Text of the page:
President of Aramark, Bruce Fears ’74, Returns to BC for Scott Symposium

April 20, 2015

by Angela Taldone '15

On April 14, Bruce Fears spoke to students, community members, faculty and staff in Cole Hall, for the Scott Symposium on Business Ethics.

Fears, a Bridgewater College alumnus and president of Aramark Leisure, is responsible for Aramark’s operations at conference centers, national and state parks, national forest, zoos, aquariums, museums and other tourist destinations throughout the United States.

Upon graduating from Bridgewater, Fears joined Aramark as a food and beverage manager at Skyland Lodge in the Shenandoah National Park. Taking advantage of various opportunities, he became regional vice president and made his way to his current position as president.

Fears recognized three members of the Bridgewater College class of 2015—Shearl LaVere, Kevin Morris and Jelani Saunders—who will be joining the prestigious company upon graduation. In addition, Fears recognized freshman Mohammed Albaz, who will be interning with Aramark this summer.

In his lecture titled “Integrity: The Foundation of Leadership,” Fears described Aramark’s numerous accomplishments, including being “one of the largest food service outsourcing companies in the world.” Aramark has been servicing the Olympics since 1968 and provides services to “86% of the Fortune 500,” Fears said. Fitting the topic of the symposium, Aramark was also named a “2015 World’s Most Ethical Company” by the Ethisphere Institute.

Coming from an ethical, hardworking family, Fears explained how his upbringing has influenced his ethics in business. His parents instilled in him and his brothers a code of ethics that Fears strives to live by today: “Tell the truth, be trustworthy, don’t cheat, treat everyone with respect—especially people who weren’t born as lucky as you—give back to your community, be authentic, be humble and always have the courage to do the right thing, no matter the consequences or what anyone thinks.”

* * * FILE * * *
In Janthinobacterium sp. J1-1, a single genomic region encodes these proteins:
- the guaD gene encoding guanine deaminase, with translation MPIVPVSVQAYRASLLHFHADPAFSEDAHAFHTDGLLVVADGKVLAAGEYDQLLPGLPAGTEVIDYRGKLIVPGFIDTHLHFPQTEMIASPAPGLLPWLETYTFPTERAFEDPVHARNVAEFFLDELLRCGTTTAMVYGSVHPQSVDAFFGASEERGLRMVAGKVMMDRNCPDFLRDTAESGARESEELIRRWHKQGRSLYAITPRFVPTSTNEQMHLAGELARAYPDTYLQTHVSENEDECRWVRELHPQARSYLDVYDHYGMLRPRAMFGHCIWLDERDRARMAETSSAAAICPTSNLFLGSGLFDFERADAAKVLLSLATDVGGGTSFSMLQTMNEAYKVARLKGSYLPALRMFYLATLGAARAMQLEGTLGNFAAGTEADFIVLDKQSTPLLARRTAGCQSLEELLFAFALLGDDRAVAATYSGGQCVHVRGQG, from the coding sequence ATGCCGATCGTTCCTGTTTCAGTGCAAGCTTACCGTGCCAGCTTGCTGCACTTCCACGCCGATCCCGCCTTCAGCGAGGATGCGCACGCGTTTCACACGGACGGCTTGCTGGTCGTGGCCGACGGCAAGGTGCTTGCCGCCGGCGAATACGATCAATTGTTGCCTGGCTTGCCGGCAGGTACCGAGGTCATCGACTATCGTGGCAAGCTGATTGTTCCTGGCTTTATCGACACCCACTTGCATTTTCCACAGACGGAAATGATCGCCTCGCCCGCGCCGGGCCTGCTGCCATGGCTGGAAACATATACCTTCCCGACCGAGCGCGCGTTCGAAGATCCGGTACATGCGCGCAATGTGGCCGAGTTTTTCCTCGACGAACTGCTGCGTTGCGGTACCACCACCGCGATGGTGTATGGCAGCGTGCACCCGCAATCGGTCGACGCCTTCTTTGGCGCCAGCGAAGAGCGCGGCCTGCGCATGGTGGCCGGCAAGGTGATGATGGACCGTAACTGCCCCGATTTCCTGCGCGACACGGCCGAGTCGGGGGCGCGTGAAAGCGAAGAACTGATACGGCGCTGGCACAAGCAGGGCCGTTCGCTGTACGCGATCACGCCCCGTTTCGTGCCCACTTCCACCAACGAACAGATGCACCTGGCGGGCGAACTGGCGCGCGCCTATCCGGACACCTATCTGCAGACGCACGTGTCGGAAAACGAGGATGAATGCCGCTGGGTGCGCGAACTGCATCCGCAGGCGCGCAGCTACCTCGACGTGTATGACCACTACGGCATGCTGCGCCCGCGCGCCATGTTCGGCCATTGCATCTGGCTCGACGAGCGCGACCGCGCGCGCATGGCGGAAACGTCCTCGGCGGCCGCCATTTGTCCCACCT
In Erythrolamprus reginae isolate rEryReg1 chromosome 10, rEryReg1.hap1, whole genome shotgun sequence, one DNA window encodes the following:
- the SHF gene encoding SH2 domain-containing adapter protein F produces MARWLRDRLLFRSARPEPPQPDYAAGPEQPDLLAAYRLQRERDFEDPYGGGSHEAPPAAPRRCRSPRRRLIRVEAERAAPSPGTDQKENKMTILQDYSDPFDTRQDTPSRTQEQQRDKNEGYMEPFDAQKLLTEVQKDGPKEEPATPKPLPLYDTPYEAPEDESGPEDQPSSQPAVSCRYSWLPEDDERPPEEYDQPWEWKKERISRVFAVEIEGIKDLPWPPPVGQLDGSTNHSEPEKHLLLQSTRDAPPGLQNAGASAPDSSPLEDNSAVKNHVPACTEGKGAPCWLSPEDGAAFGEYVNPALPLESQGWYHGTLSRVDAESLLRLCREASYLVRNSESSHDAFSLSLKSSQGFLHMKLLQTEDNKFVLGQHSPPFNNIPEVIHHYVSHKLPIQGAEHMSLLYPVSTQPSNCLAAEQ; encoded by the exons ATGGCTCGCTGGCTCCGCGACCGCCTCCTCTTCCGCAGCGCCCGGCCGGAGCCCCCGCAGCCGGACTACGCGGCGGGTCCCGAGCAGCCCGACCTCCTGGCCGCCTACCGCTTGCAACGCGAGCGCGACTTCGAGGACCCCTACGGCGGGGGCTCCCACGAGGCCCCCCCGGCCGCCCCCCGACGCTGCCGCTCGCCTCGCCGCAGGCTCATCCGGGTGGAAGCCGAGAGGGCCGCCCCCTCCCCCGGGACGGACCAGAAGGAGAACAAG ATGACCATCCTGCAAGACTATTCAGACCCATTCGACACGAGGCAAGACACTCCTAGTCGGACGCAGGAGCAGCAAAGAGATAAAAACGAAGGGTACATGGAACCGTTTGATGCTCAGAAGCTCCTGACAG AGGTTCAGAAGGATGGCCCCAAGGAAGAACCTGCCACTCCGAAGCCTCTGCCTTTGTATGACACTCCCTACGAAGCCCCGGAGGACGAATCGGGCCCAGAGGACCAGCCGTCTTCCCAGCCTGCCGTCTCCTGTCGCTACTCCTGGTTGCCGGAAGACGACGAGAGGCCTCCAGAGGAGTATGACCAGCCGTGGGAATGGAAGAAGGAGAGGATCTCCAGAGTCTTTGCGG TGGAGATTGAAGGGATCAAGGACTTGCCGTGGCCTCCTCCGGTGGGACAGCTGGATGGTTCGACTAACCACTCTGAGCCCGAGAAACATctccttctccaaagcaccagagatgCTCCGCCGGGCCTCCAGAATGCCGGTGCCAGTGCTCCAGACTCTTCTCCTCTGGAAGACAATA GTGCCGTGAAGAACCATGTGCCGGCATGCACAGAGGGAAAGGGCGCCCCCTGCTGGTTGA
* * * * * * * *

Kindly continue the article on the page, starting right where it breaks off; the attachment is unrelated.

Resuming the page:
Extending on what his parents passed on to him, Fears illustrated five specific cornerstones of integrity: trustworthiness, honesty, fairness, respect for others and authenticity. Concluding his lecture, Fears left the audience with the following advice, “Building a reputation of integrity takes years, but sometimes, it only takes a second to lose. Start building your foundation now as you prepare to become the leaders of your generation, and wake up every day protecting that foundation that you’ve built. […] Most importantly, lead with integrity.”

The Scott Symposium on Business Ethics, honoring Charles H. Scott ’65 and his father, the late Harvey H. Scott ’35, was developed to provide training for Bridgewater College students, who are emerging leaders and future participants in the workplace.